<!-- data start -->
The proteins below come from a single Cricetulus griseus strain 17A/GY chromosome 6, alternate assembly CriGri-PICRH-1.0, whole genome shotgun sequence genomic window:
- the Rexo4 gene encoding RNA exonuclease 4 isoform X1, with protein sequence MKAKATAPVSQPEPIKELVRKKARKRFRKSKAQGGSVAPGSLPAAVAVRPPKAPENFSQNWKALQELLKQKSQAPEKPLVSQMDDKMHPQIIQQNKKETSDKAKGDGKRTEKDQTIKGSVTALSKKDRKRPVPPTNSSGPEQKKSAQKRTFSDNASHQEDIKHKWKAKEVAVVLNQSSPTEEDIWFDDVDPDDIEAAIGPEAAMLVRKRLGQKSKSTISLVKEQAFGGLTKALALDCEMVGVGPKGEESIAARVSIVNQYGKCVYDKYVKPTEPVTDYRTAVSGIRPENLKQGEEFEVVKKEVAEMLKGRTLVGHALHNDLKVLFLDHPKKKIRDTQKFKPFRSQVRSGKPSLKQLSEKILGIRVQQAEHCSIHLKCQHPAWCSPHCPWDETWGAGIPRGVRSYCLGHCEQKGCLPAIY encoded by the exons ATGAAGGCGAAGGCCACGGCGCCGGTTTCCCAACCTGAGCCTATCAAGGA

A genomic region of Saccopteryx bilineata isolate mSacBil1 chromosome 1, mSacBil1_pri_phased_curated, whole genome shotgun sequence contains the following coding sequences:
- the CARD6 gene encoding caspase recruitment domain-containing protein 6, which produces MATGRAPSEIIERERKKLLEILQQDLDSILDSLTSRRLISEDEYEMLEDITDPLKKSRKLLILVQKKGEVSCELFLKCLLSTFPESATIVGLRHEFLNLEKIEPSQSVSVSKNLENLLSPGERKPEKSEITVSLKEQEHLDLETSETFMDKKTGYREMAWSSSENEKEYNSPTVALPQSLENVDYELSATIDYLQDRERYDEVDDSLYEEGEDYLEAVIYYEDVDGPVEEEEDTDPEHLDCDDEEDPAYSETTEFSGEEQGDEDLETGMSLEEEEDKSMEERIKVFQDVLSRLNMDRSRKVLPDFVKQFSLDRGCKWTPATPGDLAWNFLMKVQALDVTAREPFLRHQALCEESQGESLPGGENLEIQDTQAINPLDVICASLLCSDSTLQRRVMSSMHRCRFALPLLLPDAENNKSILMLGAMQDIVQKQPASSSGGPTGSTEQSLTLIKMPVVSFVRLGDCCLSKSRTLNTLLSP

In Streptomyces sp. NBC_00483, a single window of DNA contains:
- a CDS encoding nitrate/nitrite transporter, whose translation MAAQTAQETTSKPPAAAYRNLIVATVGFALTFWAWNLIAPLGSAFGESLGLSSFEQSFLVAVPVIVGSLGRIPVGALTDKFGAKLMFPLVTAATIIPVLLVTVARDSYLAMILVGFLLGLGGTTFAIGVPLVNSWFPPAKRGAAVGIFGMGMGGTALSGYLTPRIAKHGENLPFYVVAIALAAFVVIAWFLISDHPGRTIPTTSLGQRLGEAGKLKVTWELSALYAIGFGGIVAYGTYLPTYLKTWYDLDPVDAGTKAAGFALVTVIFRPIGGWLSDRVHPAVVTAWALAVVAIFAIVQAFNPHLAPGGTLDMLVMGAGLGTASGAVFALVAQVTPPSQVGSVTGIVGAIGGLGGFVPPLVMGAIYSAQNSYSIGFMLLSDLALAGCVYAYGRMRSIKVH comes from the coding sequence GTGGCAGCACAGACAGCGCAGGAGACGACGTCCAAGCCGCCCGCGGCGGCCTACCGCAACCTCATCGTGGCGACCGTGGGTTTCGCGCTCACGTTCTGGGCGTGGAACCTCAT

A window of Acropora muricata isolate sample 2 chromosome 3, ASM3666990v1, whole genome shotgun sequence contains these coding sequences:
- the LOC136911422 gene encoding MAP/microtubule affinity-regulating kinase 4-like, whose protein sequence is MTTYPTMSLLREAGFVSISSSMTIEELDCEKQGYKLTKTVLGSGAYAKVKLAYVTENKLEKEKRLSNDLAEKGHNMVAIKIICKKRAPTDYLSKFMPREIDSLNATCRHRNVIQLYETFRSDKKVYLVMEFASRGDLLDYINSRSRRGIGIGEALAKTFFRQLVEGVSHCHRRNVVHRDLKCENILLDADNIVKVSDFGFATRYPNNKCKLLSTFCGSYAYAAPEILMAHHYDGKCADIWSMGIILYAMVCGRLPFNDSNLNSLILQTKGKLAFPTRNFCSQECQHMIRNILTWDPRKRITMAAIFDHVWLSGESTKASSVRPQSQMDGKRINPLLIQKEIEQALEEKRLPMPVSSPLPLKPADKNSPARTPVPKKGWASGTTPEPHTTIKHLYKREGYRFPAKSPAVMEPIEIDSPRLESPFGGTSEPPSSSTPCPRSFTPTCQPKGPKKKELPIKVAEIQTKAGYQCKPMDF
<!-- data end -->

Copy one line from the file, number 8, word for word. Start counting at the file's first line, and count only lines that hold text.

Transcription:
- the LOC136911422 gene encoding MAP/microtubule affinity-regulating kinase 4-like, whose protein sequence is MTTYPTMSLLREAGFVSISSSMTIEELDCEKQGYKLTKTVLGSGAYAKVKLAYVTENKLEKEKRLSNDLAEKGHNMVAIKIICKKRAPTDYLSKFMPREIDSLNATCRHRNVIQLYETFRSDKKVYLVMEFASRGDLLDYINSRSRRGIGIGEALAKTFFRQLVEGVSHCHRRNVVHRDLKCENILLDADNIVKVSDFGFATRYPNNKCKLLSTFCGSYAYAAPEILMAHHYDGKCADIWSMGIILYAMVCGRLPFNDSNLNSLILQTKGKLAFPTRNFCSQECQHMIRNILTWDPRKRITMAAIFDHVWLSGESTKASSVRPQSQMDGKRINPLLIQKEIEQALEEKRLPMPVSSPLPLKPADKNSPARTPVPKKGWASGTTPEPHTTIKHLYKREGYRFPAKSPAVMEPIEIDSPRLESPFGGTSEPPSSSTPCPRSFTPTCQPKGPKKKELPIKVAEIQTKAGYQCKPMDF